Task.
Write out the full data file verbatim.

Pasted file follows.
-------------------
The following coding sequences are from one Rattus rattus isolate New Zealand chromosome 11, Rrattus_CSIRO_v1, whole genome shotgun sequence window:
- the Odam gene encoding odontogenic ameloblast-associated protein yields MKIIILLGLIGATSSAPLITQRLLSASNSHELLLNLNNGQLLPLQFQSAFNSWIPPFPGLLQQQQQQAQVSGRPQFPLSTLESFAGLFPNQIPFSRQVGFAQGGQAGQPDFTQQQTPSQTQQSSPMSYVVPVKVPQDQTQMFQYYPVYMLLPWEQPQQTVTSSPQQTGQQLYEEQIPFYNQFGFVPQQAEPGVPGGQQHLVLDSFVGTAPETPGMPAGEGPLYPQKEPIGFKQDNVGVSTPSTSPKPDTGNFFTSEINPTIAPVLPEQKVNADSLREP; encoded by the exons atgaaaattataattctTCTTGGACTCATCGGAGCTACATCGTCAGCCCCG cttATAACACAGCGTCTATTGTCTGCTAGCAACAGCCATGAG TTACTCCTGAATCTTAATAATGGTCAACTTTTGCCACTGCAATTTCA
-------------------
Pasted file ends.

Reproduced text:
The following coding sequences are from one Rattus rattus isolate New Zealand chromosome 11, Rrattus_CSIRO_v1, whole genome shotgun sequence window:
- the Odam gene encoding odontogenic ameloblast-associated protein yields MKIIILLGLIGATSSAPLITQRLLSASNSHELLLNLNNGQLLPLQFQSAFNSWIPPFPGLLQQQQQQAQVSGRPQFPLSTLESFAGLFPNQIPFSRQVGFAQGGQAGQPDFTQQQTPSQTQQSSPMSYVVPVKVPQDQTQMFQYYPVYMLLPWEQPQQTVTSSPQQTGQQLYEEQIPFYNQFGFVPQQAEPGVPGGQQHLVLDSFVGTAPETPGMPAGEGPLYPQKEPIGFKQDNVGVSTPSTSPKPDTGNFFTSEINPTIAPVLPEQKVNADSLREP; encoded by the exons atgaaaattataattctTCTTGGACTCATCGGAGCTACATCGTCAGCCCCG cttATAACACAGCGTCTATTGTCTGCTAGCAACAGCCATGAG TTACTCCTGAATCTTAATAATGGTCAACTTTTGCCACTGCAATTTCA